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Managing Chickenpox in Children

Chickenpox

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Chickenpox is a highly infectious disease common in children. It can result in itchy rashes with blister formations all over the body that may last for weeks.

What is Chicken Pox

Varicella, commonly known in Australia as chickenpox, is caused by the varicella-zoster virus. It is a self-limiting viral illness with occasional complications.

Chickenpox is a highly contagious disease that affects nearly all susceptible children before hitting adolescence. It causes a blister-like rash that starts on the facial area and slowly spreads throughout the body. It is easily spread through direct contact or by fluid droplets in the air when the person who has it coughs or sneezes.

A person with varicella-zoster in their system is considered infectious from the first two days before the rash appears until the blisters have dried up. Symptoms are usually mild to young children but may be life-threatening to high-risk groups, including:

  • Newborns or babies within their first 28 days of life
  • Unvaccinated pregnant women and those who have not had chickenpox before
  • People with an impaired immune system, such as those with leukemia or taking immunosuppressive medications.

Because Chickenpox is known to cause far more severe and debilitating symptoms for adults than for children, it used to be quite common in Australia for parents to actively try to expose their children to others with the virus, in the hopes of protecting them in later life.

Signs and Symptoms

Each child may experience symptoms differently, but here are the common signs of chickenpox in children.

  • Low-grade Fever
  • Generalised body ache
  • A feeling of discomfort, illness, or lack of wellbeing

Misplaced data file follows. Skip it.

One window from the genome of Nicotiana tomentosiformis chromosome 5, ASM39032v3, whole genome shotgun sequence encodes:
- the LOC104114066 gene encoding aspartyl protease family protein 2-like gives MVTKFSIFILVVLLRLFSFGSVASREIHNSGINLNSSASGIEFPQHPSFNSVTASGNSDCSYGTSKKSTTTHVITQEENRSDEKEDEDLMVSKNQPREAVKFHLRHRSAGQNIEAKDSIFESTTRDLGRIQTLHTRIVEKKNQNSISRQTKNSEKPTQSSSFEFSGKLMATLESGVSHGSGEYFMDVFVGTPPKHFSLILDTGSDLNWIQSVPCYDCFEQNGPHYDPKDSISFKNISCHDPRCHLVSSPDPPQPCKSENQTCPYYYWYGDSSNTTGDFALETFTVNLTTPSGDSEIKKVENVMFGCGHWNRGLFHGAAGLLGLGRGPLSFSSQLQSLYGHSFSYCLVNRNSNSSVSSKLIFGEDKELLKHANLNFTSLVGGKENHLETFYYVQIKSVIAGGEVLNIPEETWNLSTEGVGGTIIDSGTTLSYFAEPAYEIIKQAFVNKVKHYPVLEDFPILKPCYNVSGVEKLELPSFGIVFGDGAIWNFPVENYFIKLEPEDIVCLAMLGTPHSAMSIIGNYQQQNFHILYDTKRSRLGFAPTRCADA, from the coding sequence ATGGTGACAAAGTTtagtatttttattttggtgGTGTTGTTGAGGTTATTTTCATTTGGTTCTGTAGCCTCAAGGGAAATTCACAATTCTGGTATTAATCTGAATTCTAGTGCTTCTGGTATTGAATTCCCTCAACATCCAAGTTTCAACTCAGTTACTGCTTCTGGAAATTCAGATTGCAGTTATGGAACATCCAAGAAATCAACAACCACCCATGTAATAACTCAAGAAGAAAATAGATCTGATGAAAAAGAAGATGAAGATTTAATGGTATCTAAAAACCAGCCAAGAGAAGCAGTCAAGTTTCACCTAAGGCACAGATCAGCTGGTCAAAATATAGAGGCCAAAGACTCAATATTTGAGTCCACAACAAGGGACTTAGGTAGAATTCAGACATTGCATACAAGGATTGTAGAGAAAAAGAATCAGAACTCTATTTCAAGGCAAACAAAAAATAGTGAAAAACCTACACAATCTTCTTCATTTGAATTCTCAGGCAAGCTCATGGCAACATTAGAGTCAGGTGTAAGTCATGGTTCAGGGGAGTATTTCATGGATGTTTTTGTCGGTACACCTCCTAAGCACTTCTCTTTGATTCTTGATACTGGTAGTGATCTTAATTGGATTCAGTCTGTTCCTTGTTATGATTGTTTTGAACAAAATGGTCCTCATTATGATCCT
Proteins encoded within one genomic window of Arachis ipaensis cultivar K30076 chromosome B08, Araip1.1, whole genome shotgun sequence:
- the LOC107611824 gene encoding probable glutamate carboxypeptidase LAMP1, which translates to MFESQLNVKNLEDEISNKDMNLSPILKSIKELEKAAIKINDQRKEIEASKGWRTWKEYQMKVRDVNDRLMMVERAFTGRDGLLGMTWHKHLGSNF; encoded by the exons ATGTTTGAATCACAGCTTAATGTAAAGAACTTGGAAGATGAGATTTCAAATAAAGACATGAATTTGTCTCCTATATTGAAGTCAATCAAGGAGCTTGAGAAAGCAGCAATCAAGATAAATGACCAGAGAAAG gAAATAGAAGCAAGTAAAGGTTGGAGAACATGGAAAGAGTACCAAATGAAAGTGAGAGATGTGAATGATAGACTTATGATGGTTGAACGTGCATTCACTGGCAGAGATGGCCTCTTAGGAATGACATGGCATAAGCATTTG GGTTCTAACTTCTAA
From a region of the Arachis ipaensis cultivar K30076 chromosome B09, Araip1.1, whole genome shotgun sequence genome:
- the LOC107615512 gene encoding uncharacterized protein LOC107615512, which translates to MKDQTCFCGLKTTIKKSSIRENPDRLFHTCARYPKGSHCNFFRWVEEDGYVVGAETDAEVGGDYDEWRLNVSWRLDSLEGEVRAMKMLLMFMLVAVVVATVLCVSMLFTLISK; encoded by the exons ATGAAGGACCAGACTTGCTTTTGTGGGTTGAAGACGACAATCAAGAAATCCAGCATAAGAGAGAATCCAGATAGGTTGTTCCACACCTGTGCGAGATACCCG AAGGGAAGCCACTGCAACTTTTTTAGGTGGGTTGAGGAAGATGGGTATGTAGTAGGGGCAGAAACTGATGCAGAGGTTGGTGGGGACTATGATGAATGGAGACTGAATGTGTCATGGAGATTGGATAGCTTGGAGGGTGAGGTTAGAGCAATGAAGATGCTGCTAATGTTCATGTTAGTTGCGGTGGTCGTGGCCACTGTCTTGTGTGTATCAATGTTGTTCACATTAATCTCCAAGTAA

• Decrease in appetite
  • The appearance of itchy rashes with raised red papules (bumps) within 1 to 2 days
  • The bumps will be later become fluid-filled blisters, which drain, crust, and eventually heal in week or two.

Most children will recover within a few weeks after the first appearance of rashes. It usually leaves no permanent scars unless the infection goes deeper and destroy the skin barrier – or unless the child has scratched the skin vigorously enough to cause damage. Tiny white spots may remain as the crusts start all over. The skin should return to normal appearance relatively quickly.

Treatment for Chickenpox

In severe illness, the child may need antiviral medication as treatment. But in most cases, the chickenpox symptoms are mild, without specific treatment.

The following treatment aims to relieve symptoms and reduce complications. These include:

Stay at Home

Since chickenpox is highly contagious, keeping the child at home is the best decision. Limit their exposure to others until the blisters have formed scabs and no new blisters have developed for a few days. It usually takes about a week before the blisters will dry up.

Take Over-the-Counter Medications

Children should not use aspirin based painkillers for fever and other chickenpox symptoms. Such use is linked with Reye’s syndrome, a rare disorder that can cause severe liver and brain damage.

Instead, give the child non-aspirin based medication such as acetaminophen to relieve fever-like symptoms.

Soak in colloidal oatmeal baths

Colloidal oatmeal help relieve some of the itches from the chickenpox rashes. Add the oats while the tub is filling up with lukewarm water.

Apply ointments

Use topical ointments such as calamine lotion, petroleum jelly, and anti-itch lotions. Be careful with over-the-counter topical antibiotics as they can sometimes cause an allergic reaction.

Get Vaccinated

The best way to prevent chickenpox and its severe symptoms is to get the vaccine. Everyone, including children, adolescents and adults, should receive at least two doses of the vaccine if they have never had it before.

The varicella vaccine can prevent almost all severe cases of chickenpox. If the person does get the illness, the symptoms are usually mild, without fever, and no appearance of blisters.

Varicella vaccination program in Australia prevents about 4.4 million chickenpox cases, 3,500 hospitalisations, and 30 fatalities within 30 years.

When to Seek Professional Help

Take a child to see a GP if there is an appearance of large, sore, and red areas around the rash. These may indicate a secondary bacterial infection. Watch out for developing symptoms such as increased swelling, confusion, sudden loss of balance, and severe vomiting.

In such cases, always call triple zero (000) or go to the nearest emergency department in your area.

Keep Children Safe from Chickenpox Illness with First Aid Training

First Aid is a great way to ensure a child’s safety against chickenpox complications and developing symptoms.

Find out what to look for and what to do if this highly contagious, viral illness happens to your precious little ones. Get a first aid course and learn how to treat-fever like symptoms and other child-related emergencies.

Book now.

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